Can we have a happy Christmas?

Discussion in 'Parent Emeritus' started by Skylark Matrix, Dec 18, 2007.

  1. Skylark Matrix

    Skylark Matrix New Member

    Update first: difficult child has been going to college since she ran away from home last Sept. and doing quite well - or so she tells me. She is five hours away so that helps. I "control" her money through a two signature account, so her rent gets paid and she has weekly spending money payable on Monday, which helps curb the weekend parties because she spends it all the first day. The account was set up before she ran away, and college was arranged to be close to home, but she came up with a new impulse and it has sort of worked out. she's only had 2 boyfriends since being there which is amazing.
    Anyway, she is coming home for Christmas and I am getting in a panic. She is so bossy with the plans and she isn't even here yet. I don't want to spend two weeks catering to her every impulse. Everyplace/person she wants to see is at least an hour away, one way. She doesn't have a vehicle and I'm not giving her mine. Plus - we live in the "cold" and "storms" and she doesn't get that either. I'm looking forward to a peaceful holiday with some time off work to relax and she's looking for excitement.
    I know I should be so happy, she has done well, we know where she is, she is not drinking in excess, lots is so good, but I'm afraid of close contact where the bad will just shine through.
    Thanks for listening.
  2. Hopeless

    Hopeless ....Hopeful Now


    I have no words of wisdom for you as I feel I should just skip Christmas this year. Just wanted to let you know, you are not alone.

    Here is to wishing that both of our families enjoy Christmas this year.
  3. meowbunny

    meowbunny New Member

    Considering her expectations, is there any way to talk to her before she arrives and explain the she won't have access to a car, that you want it to be a quiet, family Christmas, not her running all over the place. Maybe arrange it so that she only comes for a day or two rather than the full Christmas break?

    I will admit I wouldn't be too thrilled to have her come back and try to take over. I do understand that most kids coming home from college want to see their friends but most friends are close by, not an hour or so away.

    Good luck!
  4. Big Bad Kitty

    Big Bad Kitty lolcat

    Is she staying with you?

    You have a right to set the rules. And I would definitely do that before she got there.

    Good luck.
  5. Suz

    Suz (the future) MRS. GERE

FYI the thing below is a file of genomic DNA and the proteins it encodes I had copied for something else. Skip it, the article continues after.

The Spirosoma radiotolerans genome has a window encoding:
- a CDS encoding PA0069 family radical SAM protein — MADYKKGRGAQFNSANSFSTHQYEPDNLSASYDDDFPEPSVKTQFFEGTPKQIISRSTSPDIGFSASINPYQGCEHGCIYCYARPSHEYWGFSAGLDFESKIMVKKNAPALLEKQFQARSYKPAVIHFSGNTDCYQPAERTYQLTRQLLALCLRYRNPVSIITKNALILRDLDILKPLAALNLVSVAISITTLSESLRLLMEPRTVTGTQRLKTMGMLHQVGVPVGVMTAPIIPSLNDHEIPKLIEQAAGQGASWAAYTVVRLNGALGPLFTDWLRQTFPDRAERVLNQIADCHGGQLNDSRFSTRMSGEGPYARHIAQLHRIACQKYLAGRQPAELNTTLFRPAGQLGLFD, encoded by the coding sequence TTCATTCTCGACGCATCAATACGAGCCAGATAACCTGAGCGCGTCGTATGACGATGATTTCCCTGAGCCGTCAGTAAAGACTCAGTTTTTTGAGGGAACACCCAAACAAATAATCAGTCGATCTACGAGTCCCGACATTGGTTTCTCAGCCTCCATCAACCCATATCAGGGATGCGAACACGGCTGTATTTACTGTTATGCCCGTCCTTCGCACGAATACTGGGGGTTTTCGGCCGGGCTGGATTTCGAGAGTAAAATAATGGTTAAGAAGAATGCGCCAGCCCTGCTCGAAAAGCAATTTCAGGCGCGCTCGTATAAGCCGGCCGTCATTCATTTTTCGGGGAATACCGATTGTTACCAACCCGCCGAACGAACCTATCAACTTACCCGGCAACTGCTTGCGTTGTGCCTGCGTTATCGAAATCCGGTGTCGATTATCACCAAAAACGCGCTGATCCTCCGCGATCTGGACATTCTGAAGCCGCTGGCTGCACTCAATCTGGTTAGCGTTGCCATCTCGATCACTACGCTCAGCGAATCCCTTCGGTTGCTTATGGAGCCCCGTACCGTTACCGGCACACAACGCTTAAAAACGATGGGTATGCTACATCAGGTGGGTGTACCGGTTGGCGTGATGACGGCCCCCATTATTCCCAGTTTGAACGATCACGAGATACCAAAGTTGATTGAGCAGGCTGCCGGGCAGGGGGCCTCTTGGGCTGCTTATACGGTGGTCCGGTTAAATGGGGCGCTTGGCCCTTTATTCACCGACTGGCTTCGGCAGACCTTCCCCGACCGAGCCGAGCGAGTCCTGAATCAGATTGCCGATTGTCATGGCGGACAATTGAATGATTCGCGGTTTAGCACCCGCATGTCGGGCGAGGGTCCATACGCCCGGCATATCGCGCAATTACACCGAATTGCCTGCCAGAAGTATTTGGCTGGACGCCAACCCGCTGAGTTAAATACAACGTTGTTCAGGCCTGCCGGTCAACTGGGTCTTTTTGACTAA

It certainly sounds as if you need to discuss her wishes with what's really going to happen. And you also need a Plan B if she doesn't listen and makes life miserable.

    So what's a workable Plan B?

    Can she go back to school for the rest of the vacation if it doesn't work at home?

    Can she visit someone who lives closer to her friends for a few days so she can make those connections so you can both have the kind of vacation you want?

    Maybe if you think of a workable Plan B you will be able to relax a little, knowing you aren't trapped...and neither is she. :smile:

  6. KFld

    KFld New Member

    This will be the first xmas my difficult child will not be waking up at my house xmas morning and I can remember very clearly the last 2 where he came to visit from his soberhouse and stayed for a few days and it was like instant turmoil. It is kind of sad that he's not waking up in my home for the first xmas ever, but I'm also kind of looking forward to the peace of waking up with just easy child and my dad, then him coming a little later with girlfriend and then going home.
    I know what you are feeling because the last two years I felt the dread of how my house was going to be turned upside down and that was only for a few days. You are looking at two weeks. Maybe you could tell her what you need for the holidays and that is relaxation and that you will not be running her all over the place. If her friends live an hour away, tell her they can come and pick her up.

    Hope it goes better then you are anticipating and you are able to enjoy her company.
  7. Scent of Cedar II

    Scent of Cedar II New Member

    That was an excellent idea Suz presented. Anything to get us out of panic mode so we can think what to do next.

    That is the thing with our kids.

    You never do know what they are going to come up with next, and you find yourself doing things you would never allow in any other situation.

    A workable Plan B and a Plan C too, is not a bad idea.

    Not a bad idea at all.

    Suz helped me once with phrases I could use to defuse situations as they came up. It sounds foolish I know, but those phrases were life savers for me.

    It seems like I never know what to say because I hate to say no and I don't want to be rude.

    Crazy, huh?

    True, though.

    Good phrases for me were:

    "I will think about that."

    "If an answer is needed now, then the answer is no."

    "Oh, that's too bad, honey! What are you going to do?"

    "Oh, that's too bad, honey! I know you will figure it out, though."

    What I found is that these so-subtle changes in me changed the dynamic of the relationship AND MY difficult child WAS ACTUALLY STRUCK SPEECHLESS ONCE FOR ABOUT TWO MINUTES! :smile:


    Biatch on wheels ~ that's me.